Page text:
Dutch Prime Minister Mark Rutte halted the search for victims' remains and belongings at the eastern Ukraine site of the July 17 Malaysia Airlines passenger jet crash, saying Wednesday that the intensifying clashes in the area made it too dangerous for the forensic investigators to work.
A team of 110 Dutch, Australian and Malaysian forensics experts has had access to the crash site for less than a week. It's been able to recover only a few more remains from the miles-wide site where the Boeing 777 was brought down by a surface-to-air missile, killing all 298 people on board.
Fighting between Ukrainian government forces and the pro-Russia separatists who control the area where Flight 17 debris and victims fell has intensified since the disaster that U.S. intelligence blames on the insurgents and their Russian backers. The BUK antiaircraft missile launcher used to down the plane was believed to have been provided to the insurgents by Russia.
Ukrainian troops have been making gains against the separatists in recent weeks, recovering more than half of the territory in the Donetsk and Luhansk regions that militants seized in March and April.
"The security situation in eastern Ukraine and the MH-17 crash site has worsened by the day,” Rutte told journalists at a news conference in The Hague, according to Dutch and Australian media. “That is making it impossible for experts to do their work."
Australia's special envoy on the MH-17 disaster, Air Chief Marshal Angus Houston, told Australia's SBS broadcaster that the forensics team had done what it could since gaining access to the crash site July 31 after fighting and separatists' roadblocks delayed their search for two weeks.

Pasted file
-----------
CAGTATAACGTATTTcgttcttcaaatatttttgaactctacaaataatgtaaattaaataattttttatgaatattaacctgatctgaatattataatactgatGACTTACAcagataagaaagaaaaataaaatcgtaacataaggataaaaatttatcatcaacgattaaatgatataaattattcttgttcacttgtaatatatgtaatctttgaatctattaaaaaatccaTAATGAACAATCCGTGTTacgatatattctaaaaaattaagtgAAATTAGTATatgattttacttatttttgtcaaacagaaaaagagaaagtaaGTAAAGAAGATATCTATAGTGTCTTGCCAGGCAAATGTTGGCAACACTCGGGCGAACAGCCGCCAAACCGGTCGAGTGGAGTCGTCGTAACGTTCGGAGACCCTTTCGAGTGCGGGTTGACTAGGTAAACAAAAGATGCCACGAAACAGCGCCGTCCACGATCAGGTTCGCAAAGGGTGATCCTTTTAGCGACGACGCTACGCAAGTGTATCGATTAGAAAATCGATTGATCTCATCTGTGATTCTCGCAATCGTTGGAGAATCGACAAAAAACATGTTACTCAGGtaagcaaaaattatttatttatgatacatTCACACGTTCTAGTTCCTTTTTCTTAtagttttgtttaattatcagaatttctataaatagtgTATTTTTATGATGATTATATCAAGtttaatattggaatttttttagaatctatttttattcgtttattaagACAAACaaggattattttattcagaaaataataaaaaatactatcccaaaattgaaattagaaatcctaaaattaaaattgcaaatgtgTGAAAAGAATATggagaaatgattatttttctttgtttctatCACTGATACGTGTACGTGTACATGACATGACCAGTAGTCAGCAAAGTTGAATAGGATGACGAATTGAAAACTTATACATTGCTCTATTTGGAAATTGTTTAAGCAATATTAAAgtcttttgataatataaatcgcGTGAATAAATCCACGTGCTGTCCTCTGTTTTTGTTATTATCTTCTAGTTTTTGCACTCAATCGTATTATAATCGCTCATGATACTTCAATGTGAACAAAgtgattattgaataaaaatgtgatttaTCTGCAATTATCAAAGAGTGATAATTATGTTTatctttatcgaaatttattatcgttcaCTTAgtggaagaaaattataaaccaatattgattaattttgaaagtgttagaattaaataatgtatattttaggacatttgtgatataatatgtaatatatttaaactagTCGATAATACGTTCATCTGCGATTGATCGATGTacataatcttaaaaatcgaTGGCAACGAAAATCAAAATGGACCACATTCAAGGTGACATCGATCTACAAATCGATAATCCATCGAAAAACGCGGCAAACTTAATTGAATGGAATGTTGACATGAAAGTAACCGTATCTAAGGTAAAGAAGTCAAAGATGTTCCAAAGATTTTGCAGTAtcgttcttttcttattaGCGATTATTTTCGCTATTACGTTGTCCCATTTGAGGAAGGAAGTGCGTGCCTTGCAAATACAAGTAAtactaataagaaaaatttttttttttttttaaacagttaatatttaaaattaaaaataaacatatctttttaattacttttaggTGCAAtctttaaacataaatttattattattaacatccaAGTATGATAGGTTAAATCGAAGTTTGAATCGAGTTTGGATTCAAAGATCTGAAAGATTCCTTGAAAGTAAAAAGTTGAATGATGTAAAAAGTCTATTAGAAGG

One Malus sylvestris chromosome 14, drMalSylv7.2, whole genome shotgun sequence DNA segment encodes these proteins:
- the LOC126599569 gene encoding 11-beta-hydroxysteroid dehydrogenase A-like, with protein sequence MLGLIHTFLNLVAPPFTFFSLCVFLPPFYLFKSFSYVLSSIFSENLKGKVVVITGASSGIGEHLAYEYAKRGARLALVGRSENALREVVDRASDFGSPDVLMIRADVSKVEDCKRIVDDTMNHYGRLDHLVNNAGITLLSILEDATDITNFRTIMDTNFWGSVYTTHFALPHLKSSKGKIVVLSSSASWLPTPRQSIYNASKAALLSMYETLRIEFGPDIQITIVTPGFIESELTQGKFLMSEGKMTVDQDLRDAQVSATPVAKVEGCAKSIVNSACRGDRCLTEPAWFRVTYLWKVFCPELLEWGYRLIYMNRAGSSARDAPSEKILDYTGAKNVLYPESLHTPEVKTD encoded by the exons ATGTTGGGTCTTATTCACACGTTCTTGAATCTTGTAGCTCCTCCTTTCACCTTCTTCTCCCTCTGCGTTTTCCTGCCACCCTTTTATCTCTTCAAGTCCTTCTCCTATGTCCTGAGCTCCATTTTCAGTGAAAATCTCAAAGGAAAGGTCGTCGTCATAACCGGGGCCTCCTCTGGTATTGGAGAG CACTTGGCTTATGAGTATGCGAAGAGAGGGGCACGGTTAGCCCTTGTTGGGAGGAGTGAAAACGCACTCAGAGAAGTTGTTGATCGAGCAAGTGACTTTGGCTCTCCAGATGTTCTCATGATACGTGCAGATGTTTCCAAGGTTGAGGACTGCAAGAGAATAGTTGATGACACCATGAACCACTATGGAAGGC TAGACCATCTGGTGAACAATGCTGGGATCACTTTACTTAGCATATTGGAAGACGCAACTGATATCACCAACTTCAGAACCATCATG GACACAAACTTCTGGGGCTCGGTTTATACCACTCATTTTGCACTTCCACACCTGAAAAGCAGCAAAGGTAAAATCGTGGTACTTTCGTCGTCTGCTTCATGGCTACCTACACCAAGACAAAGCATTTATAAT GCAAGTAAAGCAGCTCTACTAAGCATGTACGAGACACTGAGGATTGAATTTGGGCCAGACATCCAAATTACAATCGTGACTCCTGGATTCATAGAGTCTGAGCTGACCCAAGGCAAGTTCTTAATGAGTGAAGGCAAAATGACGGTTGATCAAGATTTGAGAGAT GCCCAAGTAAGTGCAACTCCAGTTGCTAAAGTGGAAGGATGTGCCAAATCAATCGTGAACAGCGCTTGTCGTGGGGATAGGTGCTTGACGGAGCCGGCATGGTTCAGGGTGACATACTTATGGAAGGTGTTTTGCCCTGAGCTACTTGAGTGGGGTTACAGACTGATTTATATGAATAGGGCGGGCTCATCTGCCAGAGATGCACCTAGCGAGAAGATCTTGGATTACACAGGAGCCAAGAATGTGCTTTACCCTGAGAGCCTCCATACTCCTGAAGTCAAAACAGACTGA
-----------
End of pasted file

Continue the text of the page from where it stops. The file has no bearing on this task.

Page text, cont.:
"Our purpose was to recover remains from the site. We did this swiftly and thoroughly, while it was safe to do so," Houston said. "When search and security conditions improve, we will conduct a final inspection to ensure that we have recovered all identifiable remains."
Earlier Wednesday, the head of the Dutch team combing the crash site told reporters in Kiev, the Ukrainian capital, that no human remains had been recovered in the last few days.
Pieter-Jaap Aalbersberg said local residents had done a more thorough job of collecting belongings and forensic material than previously thought, and he appealed for any items taken from the crash scene to be handed over to the international investigators for possible help in identifying victims. He said the relatively intact remains of 150 victims and more than 300 body parts had been sent to a Dutch military lab for identification.
The Netherlands and Australia suffered the largest loss of life among nationals in the tragedy, with 196 and 38 citizens killed. Separatists are widely suspected of shooting down the plane, mistakenly believing they were firing on a Ukrainian military transport.
The jet was flying from Amsterdam to Kuala Lumpur, the Malaysian capital, when it was shot down over farmland near the village of Hrabove in the Donetsk region.